1872  Huskvarna - Sweden


On 27 April 1689 King Charles XI of Sweden authorised Count Eric Dahlberg (architect) to build a musket manufacture. Thus, Husqvarna Rifle Factory was founded alongside the waterfalls in the village of Huskvarna. The weapons were first manufactured for the Swedish army that fought over lost territory against Denmark at the time.

The drilling works at the waterfalls and the powder mills at the left. Drawing from the end of the 17th century.
The drilling works at the waterfalls and the powder mills at the left. Drawing from the end of the 17th century.

On February 5, 1872 , facing declining demand for firearms, the Board of Directors decided to start manufacturing sewing machines. The new machine equipment acquired in the mid 19th century for the production of the army's new rifle, proved to be excellent also for the production of sewing machines.

The first model was given the name "Nordsjernan" (The Northern Star).

Today Husqvarna Viking is a worldwide organization that still designs high-quality sewing machines in Sweden, and markets consumer embroidery machines and sergers all across the globe.


from 1872 " Nordsjernan "
from 1872 " Nordsjernan "



In (1883 ? ) the Freja model was an immediate success. It was capable of sewing stitches in a neat line - something earlier models could not do. This machine was driven by gears, and all small mechanical parts were enclosed. In various guises, the Freja model was manufactured until 1925, the longest ever period of production in the Husqvarna factory. Over 200.000 of these machines were sold.


" Freja "  model
" Freja " model



In 1903 introduction of the oscillating bobbin - " the sewing machine for families and craftsmen." This dominated the world market for more than 50 years.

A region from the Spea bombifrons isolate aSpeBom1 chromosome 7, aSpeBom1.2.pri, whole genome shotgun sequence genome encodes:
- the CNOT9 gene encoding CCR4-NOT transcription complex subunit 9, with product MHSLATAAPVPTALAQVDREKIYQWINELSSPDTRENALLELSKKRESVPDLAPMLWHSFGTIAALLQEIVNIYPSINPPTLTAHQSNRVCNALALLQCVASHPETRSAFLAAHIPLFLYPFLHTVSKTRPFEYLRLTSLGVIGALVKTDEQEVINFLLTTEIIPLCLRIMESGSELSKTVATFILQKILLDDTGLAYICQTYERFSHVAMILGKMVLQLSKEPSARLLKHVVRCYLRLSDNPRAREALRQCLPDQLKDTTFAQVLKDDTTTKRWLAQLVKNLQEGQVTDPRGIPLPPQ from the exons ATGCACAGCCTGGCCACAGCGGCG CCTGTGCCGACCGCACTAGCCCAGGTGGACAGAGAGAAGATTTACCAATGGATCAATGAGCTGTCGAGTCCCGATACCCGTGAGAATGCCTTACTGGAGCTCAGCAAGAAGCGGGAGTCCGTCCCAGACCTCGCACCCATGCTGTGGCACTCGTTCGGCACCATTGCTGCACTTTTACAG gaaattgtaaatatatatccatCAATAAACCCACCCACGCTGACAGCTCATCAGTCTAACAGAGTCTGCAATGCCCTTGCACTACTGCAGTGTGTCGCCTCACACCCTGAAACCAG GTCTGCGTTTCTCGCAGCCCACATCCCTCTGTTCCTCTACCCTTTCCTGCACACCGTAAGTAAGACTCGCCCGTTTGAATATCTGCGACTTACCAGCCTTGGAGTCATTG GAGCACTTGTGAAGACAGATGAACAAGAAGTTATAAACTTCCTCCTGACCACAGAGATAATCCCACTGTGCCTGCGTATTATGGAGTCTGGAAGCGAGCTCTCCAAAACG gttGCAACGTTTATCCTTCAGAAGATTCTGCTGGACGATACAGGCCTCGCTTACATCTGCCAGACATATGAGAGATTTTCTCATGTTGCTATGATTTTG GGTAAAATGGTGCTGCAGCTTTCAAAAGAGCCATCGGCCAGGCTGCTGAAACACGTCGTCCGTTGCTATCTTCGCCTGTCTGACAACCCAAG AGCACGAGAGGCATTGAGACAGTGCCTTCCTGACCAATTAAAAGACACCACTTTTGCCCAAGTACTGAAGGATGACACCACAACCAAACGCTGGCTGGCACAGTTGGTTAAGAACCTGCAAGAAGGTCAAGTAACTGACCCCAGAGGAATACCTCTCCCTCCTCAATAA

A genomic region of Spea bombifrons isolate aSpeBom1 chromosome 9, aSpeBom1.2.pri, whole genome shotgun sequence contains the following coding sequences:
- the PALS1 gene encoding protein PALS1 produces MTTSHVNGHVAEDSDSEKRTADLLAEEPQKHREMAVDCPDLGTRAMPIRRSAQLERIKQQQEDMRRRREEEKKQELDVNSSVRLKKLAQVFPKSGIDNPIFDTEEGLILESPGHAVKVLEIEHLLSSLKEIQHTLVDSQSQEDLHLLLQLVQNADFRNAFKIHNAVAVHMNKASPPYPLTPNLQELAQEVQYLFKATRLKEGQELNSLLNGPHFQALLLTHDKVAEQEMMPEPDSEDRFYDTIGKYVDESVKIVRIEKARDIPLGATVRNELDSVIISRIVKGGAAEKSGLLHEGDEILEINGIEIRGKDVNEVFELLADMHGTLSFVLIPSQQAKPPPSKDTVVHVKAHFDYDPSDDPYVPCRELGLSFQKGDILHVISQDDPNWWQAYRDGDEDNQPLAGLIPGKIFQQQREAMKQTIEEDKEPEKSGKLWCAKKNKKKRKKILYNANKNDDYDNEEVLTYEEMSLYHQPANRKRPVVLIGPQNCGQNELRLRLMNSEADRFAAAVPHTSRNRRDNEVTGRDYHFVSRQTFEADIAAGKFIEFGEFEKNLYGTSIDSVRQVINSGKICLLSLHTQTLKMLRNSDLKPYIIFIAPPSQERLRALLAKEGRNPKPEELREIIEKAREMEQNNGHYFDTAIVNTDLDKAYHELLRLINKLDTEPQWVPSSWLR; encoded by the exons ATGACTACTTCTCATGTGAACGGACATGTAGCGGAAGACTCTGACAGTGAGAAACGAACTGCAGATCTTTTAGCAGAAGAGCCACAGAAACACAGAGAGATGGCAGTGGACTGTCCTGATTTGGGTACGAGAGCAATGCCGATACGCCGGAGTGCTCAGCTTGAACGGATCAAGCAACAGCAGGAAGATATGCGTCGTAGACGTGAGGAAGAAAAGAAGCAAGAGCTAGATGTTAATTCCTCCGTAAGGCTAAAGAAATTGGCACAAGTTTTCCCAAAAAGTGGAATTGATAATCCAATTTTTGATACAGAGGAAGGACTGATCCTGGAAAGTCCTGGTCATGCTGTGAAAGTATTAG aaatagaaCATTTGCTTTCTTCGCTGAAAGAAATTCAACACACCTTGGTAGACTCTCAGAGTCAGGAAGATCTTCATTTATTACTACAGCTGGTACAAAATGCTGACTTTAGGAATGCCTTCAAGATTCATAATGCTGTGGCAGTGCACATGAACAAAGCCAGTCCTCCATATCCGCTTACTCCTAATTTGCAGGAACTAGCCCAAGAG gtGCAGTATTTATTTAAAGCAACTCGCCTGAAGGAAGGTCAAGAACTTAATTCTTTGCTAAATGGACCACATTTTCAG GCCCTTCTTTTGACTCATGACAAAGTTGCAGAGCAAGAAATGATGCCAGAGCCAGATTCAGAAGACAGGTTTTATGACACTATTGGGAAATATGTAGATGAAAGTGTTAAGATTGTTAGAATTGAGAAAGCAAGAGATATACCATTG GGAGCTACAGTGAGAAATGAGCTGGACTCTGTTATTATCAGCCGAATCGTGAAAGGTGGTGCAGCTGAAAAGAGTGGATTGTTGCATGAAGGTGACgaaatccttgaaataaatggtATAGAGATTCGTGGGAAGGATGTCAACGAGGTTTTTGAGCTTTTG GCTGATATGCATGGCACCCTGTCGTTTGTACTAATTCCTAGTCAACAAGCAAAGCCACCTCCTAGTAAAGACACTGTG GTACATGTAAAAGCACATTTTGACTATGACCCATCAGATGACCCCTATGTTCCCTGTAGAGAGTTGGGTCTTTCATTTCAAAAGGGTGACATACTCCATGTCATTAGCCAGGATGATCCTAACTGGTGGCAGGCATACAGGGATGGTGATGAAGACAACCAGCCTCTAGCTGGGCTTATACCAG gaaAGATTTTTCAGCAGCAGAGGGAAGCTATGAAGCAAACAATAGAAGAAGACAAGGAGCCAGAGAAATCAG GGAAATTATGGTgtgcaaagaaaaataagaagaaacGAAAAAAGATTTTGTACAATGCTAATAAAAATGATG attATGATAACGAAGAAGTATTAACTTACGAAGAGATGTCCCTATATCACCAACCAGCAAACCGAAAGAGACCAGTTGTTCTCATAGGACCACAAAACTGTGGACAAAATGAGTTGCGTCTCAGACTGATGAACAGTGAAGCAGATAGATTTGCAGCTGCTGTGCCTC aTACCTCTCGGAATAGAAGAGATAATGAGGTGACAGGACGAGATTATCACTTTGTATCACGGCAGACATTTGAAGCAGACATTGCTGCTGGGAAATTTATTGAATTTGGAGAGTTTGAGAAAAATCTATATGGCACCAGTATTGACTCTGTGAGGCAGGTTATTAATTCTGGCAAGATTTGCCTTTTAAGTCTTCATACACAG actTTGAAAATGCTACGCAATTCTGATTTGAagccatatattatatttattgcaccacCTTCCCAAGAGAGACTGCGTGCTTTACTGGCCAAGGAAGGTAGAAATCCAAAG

The 30's were characterized by functionality, which contrasted strongly to the earlier ornate styling. The style had become more strict when the first Husqvarna electric sewing machine was presented.

In 1934, the CBN Class 12 model was the first electric, Husqvarna sewing machine. It was manufactured until 1958 when the rights were sold to Egypt.




Prior to World War II the company output reached 40.000 machines per year.

In 1946 it was 73.000. 

In 1947 the first free-arm machine was introduced: the Husqvarna Zig-Zag. The free arm offered easy access to tubular areas, while the zig-zag stitch opened the door to many new sewing possibilities.

In 1951 the company production passed the 100.000 mark.

1947 - Zig-zag free arm
1947 - Zig-zag free arm



In 1953 Husqvarna invents the 100% jam-proof hook (A modern version of this hook is fitted on modern Husqvarna sewing machines)

In 1971 Husqvarna invents life-long lubricating Model 6030. The large iron foundry at Husqvarna, was closed down in 1971, although some casting still continued for a while, for some sewing machine models. The company changed its name to Husqvarna AB and a new logotype was introduced.

In 1977, the big Swedish company Electrolux purchased Husqvarna. The company then became a subsidiary of the Electrolux Group.

In 1879 the model 6680, " the computer sewing machine ", becomes reality. Husqvarna utilized a micro-computer to electronically guide the formation of stitch patterns.

1979  model 6680
1979 model 6680



In 1980 The world's first "writing" sewing machine, the 6690, was able to sew letters.

In 2006 Electrolux cut off Husqvarna, which again became an independent company.

In January 2012, the company changed its company name to Husqvarna Group, but the legal name still remains Husqvarna AB.


A rare tribute

Since our first sewing machine, the NORTHERN STAR™ saw the light of day the HUSQVARNA VIKING® brand has been at the forefront of sewing innovations that delight sewers. As we celebrate our 140th anniversary, we present a specially designed Limited Edition line with two machines appropriately named TRIBUTE™ 140M and TRIBUTE™ 140C.




Husqvarna are now VSM Group AB, ( Viking Sewing Machines ) and the company is still based in Huskvarna, Sweden.

The Husqvarna brand is also, currently, used by two more companies,  Electrolux (appliances) and KTM (motorcycles).

Allan Eriksson, a self-taught sewing machine technician, invented many systems. He managed to secure 4 worldwide patents and over 20 national patents. he worked for Husqvarna for over 50 years and invented, among others, the jam-proof hook whose modern version is still in use on today's machines.